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Valerii Zaluzhny and Volodymyr Zelensky visit an artillery training center on November 3, 2023

The other Z conflict Ukrainian journalists report a growing rivalry between President Zelensky and Commander-in-Chief General Zaluzhny

Source: Meduza
Valerii Zaluzhny and Volodymyr Zelensky visit an artillery training center on November 3, 2023
Valerii Zaluzhny and Volodymyr Zelensky visit an artillery training center on November 3, 2023
Ukrainian Presidential Press Service / Reuters / Scanpix / LETA

For more than a month, an apparently growing rift between Ukrainian President Volodymyr Zelensky and Ukraine’s commander-in-chief, General Valerii Zaluzhny, has attracted international attention. Disappointment following Ukraine’s failed counteroffensive escalated into a public conflict in early November when Zaluzhny said in an interview with The Economist that the war with Russia has reached a stalemate that could drag on for years. Zelensky then rejected this assessment and repeated his refusal to negotiate any ceasefire deal with Moscow. The president later warned that it is a big mistake for soldiers to engage in politics. On December 3, Kyiv Mayor Vitali Klitschko publicly supported Zaluzhny’s comments about the war, adding to speculation about a schism between Ukraine’s leaders. Meanwhile, Mariana Bezuhla — a member of parliament from the pro-presidential Servant of the People party — has called for Zaluzhny’s ouster, complaining that Ukraine’s Armed Forces still haven’t presented lawmakers with next year’s battle plan.

On December 4, the news website Ukrainska Pravda (one of Ukraine’s largest media outlets and a newspaper that regularly publishes content criticizing the country’s leaders, even in wartime amid military censorship) released an article about the rivalry developing between the president and the commander-in-chief. Meduza summarizes the story’s main points below.

Mirror, mirror on the wall…

Sources told Ukrainska Pravda that preliminary polling data show strong public support for General Valerii Zaluzhny, who enjoys a whopping 98-percent trust score (compared to Zelensky’s 93 percent). The president’s office has reportedly started treating Zaluzhny’s popularity as a political threat and dissuaded the general from creating a charitable foundation in his own name out of fear that it might become the basis for a future political party.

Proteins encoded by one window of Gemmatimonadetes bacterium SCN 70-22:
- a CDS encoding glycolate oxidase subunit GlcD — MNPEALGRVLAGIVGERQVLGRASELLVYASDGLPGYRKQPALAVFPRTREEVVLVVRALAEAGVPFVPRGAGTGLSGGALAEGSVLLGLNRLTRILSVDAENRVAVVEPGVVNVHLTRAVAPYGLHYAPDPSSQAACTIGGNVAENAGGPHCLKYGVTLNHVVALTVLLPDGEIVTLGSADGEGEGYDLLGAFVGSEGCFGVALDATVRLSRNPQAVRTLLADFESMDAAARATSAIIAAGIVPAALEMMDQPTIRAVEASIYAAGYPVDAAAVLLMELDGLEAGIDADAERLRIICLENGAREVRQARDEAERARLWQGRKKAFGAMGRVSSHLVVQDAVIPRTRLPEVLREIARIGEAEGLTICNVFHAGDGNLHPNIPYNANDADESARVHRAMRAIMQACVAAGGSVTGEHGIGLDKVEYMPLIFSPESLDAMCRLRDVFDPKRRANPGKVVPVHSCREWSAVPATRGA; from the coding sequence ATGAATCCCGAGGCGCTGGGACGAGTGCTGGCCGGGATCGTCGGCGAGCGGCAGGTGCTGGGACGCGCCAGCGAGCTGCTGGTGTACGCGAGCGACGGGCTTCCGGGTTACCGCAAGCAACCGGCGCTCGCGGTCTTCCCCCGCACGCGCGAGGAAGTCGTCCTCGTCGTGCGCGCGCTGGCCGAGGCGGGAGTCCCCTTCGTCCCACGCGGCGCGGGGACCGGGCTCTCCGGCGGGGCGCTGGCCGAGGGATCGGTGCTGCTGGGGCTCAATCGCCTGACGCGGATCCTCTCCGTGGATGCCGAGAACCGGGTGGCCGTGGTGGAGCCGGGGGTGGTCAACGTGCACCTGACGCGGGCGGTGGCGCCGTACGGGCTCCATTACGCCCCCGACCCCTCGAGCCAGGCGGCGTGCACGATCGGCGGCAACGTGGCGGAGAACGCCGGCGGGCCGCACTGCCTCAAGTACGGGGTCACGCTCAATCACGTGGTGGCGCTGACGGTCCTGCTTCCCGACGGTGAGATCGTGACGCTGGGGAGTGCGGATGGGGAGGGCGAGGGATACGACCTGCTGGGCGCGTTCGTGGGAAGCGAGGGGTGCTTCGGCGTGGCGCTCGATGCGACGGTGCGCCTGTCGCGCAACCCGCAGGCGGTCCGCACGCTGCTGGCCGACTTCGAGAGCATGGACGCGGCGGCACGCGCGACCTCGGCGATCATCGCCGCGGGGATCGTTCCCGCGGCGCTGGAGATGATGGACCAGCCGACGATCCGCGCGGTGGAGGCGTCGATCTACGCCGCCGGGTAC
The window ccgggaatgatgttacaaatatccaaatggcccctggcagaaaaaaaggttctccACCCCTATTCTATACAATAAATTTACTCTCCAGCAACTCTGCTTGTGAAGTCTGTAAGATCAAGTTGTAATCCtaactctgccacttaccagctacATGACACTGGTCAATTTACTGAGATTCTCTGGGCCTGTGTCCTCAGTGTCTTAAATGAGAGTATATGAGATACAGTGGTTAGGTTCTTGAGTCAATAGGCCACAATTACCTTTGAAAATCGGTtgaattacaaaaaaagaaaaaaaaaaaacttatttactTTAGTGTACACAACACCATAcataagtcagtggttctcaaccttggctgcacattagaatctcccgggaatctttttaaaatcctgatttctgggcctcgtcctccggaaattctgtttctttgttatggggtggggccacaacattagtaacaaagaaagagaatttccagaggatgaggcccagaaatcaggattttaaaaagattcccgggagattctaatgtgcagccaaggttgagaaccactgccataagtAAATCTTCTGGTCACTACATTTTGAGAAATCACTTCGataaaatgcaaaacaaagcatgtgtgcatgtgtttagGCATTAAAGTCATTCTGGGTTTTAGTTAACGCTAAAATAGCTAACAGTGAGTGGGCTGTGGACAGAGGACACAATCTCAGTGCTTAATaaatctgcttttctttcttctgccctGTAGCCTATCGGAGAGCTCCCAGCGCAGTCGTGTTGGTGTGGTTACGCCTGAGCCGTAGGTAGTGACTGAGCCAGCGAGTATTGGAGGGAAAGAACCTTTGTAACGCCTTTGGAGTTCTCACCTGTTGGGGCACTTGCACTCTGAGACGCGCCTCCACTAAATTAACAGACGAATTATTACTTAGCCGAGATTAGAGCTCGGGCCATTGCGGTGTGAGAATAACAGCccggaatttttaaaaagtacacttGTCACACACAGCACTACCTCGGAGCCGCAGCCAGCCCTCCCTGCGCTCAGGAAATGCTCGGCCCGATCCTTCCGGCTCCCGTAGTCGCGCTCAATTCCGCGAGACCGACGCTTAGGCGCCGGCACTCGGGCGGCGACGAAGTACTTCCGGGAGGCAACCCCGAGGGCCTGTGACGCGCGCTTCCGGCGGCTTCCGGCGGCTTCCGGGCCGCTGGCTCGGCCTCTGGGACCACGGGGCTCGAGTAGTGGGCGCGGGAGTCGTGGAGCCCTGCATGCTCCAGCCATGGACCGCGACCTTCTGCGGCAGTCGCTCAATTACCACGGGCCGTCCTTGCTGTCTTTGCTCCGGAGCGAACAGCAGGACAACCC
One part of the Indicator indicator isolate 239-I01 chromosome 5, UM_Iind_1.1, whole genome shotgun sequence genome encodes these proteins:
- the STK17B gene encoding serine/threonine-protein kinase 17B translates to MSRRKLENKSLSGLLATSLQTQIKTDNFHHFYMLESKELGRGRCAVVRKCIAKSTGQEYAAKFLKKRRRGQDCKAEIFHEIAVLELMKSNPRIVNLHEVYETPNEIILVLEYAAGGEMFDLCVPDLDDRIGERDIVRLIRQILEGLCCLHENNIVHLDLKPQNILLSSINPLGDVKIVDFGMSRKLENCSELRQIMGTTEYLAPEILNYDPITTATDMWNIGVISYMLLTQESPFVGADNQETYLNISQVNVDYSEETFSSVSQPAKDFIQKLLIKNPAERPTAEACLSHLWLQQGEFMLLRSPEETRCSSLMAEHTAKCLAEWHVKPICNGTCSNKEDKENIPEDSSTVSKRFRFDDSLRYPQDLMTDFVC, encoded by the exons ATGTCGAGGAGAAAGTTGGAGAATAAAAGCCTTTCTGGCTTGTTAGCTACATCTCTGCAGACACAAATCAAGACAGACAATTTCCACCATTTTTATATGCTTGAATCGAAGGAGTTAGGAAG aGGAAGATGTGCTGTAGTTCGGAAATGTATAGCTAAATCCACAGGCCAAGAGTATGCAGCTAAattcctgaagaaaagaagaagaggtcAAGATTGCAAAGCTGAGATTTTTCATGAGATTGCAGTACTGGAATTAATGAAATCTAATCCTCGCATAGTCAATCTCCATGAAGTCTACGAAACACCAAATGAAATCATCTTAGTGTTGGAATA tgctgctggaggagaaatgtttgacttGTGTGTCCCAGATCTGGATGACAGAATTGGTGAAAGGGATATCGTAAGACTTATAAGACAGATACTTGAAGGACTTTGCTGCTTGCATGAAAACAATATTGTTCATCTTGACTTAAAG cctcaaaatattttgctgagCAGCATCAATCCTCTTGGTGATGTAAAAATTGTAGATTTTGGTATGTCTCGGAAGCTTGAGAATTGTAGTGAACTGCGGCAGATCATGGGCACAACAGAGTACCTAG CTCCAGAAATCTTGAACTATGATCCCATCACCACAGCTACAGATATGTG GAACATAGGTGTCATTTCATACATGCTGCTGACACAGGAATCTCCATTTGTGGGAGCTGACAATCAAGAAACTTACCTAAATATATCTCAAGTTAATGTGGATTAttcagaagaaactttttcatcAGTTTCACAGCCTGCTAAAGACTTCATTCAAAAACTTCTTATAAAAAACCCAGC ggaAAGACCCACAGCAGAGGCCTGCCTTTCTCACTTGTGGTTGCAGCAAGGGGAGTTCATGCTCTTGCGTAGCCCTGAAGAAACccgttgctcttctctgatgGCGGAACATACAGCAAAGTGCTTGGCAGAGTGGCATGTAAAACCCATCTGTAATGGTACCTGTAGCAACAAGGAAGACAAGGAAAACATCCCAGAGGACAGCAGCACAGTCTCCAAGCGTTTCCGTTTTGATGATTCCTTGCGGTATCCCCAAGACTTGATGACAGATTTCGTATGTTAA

According to Ukrainska Pravda, however, pressuring Zaluzhny to shun the media (except for occasional comments to the foreign press) has only raised his popularity at home.

In early December, the partial results of a survey showed Zelensky beating Zaluzhny by a margin of almost 17 points in a hypothetical presidential election, though Ukrainska Pravda says it obtained the full sociological study and learned that the same polling shows the incumbent president and the commander-in-chief in a virtual dead heat (42 and 40 percent, respectively) in an imaginary second-round runoff election — all while Zaluzhny avoids direct political actions and any campaigning.

Don’t give me that juris-my-diction crap

Ukrainska Pravda attributes the conflict to each man encroaching on the other’s administrative territory: Zelensky has brought “elements of politics” to the army’s senior command, while Zaluzhny has “inadvertently become a prominent phenomenon” in Ukraine’s political reality, challenging the president’s “sphere of vital interests.”

This competition has led to bureaucratic clashes. For example, Zelensky has “effectively created parallel mechanisms for communicating with the commanders of various military branches,” meaning that Zaluzhny sometimes learns crucial information only from his subordinates. The president’s political agenda has also interfered with the commander-in-chief’s work elsewhere. For example, when the president fired regional enlistment commissioners en masse, Zaluzhny publicly noted that the decision resulted in the collapse of recruitment nationwide. Additionally, Zelensky fired several commanders who are considered to be “in Zaluzhny’s orbit.”

You went over my helmet?

Zaluzhny’s problems with the president apparently boiled over during a recent visit by U.S. Defense Secretary Lloyd Austin, when Ukraine’s commander-in-chief actually complained to the Pentagon chief about Zelensky’s administration. At the same meeting, Zaluzhny also reportedly shocked Secretary Austin by stating that Ukraine needs another $350–400 million in resources, including 17 million shells, to restore the country’s 1991 borders.

Ukrainska Pravda speculates that the only feasible candidate to replace Zaluzhny as commander-in-chief is Oleksandr Syrsky, Ukraine’s top general in the east. But the website’s sources say he doesn’t enjoy the same public visibility and still contends with his reputation as a general who doesn’t value the lives of his soldiers. According to Ukrainska Pravda, however, the main problem with replacing Zaluzhny is that it would immediately catapult him to “superstardom” and change the landscape of Ukrainian politics.

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